Man arrested for flying drone into firefighting zone north of Sacramento

The Trailhead fire broke out along the middle fork of the American River near Todd Valley.
(Courtesy of California Department of Forestry and Fire Protection)

A Placer County man was taken into custody Friday on suspicion of flying a drone into a firefighting effort northeast of Sacramento.

Information posted on social media helped lead to the arrest of Eric Wasser, 57, of Foresthill. Cal Fire officers took him into custody, booked him into the Placer County Jail in Auburn and charged him with interfering with firefighting operations, a misdemeanor.

He also could face prosecution from federal authorities for violating restricted air space, said Daniel Berlant, a spokesman for the California Department of Forestry and Fire Protection.

Berlant said the arrest over a drone’s interference with firefighting was a first in California.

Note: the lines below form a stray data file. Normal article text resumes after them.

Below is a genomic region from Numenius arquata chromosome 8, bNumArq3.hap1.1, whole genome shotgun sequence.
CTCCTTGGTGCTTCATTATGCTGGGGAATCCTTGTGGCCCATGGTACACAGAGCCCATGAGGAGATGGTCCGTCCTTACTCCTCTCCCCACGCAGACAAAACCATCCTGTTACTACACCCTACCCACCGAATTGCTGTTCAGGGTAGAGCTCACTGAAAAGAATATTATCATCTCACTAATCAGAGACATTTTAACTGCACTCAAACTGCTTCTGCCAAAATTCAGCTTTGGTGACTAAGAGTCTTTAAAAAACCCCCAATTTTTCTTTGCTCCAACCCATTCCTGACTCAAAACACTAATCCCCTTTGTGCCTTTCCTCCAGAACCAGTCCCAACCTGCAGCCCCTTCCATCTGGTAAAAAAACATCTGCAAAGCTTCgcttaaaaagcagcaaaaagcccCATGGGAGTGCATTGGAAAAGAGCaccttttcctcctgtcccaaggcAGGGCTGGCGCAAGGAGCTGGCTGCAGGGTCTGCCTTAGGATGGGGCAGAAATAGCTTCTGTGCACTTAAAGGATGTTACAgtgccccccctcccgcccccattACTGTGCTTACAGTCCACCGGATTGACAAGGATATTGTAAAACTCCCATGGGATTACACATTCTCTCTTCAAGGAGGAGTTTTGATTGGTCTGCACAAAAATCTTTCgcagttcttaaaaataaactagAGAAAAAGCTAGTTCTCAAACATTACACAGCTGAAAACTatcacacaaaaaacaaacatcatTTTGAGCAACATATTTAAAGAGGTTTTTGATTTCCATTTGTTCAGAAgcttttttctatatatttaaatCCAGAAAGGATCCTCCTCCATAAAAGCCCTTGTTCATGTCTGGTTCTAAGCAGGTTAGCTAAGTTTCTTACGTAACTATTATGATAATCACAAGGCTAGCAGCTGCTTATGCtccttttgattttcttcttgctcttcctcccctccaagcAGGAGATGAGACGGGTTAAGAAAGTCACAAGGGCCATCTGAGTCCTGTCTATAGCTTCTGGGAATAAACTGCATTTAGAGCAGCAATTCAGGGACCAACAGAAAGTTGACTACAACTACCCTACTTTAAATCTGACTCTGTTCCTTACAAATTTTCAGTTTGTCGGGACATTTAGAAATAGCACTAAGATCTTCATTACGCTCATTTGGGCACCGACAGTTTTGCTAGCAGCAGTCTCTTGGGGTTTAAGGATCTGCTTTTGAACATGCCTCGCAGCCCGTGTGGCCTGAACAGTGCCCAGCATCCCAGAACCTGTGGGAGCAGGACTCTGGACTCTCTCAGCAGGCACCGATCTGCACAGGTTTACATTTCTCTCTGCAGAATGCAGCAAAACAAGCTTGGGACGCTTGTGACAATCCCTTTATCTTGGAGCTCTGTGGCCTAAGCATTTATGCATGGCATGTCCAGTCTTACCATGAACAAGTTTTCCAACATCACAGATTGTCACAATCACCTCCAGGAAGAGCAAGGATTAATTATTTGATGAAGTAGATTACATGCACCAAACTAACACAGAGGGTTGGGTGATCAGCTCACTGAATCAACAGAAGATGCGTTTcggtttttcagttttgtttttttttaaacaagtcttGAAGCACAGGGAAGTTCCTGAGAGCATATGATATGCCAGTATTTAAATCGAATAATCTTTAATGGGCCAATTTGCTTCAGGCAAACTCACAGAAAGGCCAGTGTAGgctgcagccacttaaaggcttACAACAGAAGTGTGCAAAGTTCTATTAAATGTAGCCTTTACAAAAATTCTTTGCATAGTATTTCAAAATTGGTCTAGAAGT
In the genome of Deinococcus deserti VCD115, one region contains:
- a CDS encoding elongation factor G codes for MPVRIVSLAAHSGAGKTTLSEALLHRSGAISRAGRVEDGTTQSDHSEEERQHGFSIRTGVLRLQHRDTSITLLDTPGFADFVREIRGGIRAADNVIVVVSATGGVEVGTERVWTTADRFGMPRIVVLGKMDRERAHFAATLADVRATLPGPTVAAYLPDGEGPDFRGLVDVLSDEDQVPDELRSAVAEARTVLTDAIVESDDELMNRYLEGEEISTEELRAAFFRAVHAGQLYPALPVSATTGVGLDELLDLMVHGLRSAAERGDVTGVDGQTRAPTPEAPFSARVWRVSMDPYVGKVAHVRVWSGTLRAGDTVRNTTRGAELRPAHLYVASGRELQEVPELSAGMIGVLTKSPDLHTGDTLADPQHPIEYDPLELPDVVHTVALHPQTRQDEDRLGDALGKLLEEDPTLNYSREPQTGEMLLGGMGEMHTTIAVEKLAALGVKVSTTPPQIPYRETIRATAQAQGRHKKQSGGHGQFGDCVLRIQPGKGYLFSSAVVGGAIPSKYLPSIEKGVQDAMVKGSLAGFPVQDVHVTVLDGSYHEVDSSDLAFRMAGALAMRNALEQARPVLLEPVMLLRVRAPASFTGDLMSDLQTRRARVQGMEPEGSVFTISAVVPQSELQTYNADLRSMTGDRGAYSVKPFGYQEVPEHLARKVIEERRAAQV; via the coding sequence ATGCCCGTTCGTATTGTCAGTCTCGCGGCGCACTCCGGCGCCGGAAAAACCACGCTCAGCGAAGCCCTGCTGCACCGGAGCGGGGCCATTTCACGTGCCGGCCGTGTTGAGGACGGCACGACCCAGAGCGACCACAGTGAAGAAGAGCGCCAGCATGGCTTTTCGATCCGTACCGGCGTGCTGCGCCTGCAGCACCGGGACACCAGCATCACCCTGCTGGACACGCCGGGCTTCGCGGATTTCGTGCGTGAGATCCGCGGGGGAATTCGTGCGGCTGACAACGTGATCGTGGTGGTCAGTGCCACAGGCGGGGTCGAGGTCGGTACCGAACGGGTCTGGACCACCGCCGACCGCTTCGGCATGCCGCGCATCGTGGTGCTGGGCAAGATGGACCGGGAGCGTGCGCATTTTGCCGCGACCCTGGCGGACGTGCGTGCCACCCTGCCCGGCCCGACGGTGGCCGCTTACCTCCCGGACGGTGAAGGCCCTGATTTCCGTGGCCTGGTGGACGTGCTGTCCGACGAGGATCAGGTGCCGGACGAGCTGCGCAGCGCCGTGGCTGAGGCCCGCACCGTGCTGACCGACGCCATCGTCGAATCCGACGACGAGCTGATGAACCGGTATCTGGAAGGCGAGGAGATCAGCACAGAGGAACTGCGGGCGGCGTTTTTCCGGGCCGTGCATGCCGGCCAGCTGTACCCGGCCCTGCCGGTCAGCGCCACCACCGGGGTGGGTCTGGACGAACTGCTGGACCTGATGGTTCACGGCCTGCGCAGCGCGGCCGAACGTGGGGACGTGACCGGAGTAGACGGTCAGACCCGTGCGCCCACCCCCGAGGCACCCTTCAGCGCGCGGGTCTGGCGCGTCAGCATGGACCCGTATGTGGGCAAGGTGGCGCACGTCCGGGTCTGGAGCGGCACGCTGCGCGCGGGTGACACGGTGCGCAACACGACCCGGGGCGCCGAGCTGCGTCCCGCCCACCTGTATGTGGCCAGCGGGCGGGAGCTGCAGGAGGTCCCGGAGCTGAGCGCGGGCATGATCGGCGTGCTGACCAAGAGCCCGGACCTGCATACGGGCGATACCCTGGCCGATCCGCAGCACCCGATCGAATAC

The presence of the drone prompted authorities to ground aircraft for 30 minutes the evening of June 28, the day that the Trailhead fire broke out.

“Once sunset occurs, we are not able to use our aircraft,” Berlant said. “We needed to make as many drops as we could before sunlight went away. And at that point we had not been able to make access to the fire line on the ground, so the aircraft were critical.”

Chief George Morris III, the unit chief for Cal Fire in the area, said that lost time mattered.

“Every minute we couldn’t fly our aircraft because of this drone, the fire was able to grow and do more damage,” Morris said.

The Trailhead Fire began near the small communities of Todd Valley, Foresthill, Volcanoville and Georgetown. It burned 5,646 acres in steep, heavily forested canyons, forcing hundreds of residents of Placer and El Dorado counties to evacuate. It is nearly fully contained.

Over the past two years, hobbyists have operated increasing numbers of drones over wildfires.

Wasser apparently flew the drone to capture video and photos of the fire. Authorities said he posted the images on social media, a vital clue that led to his arrest.

Authorities have created a free smart-phone application to help drone operators avoid flying in restricted areas:


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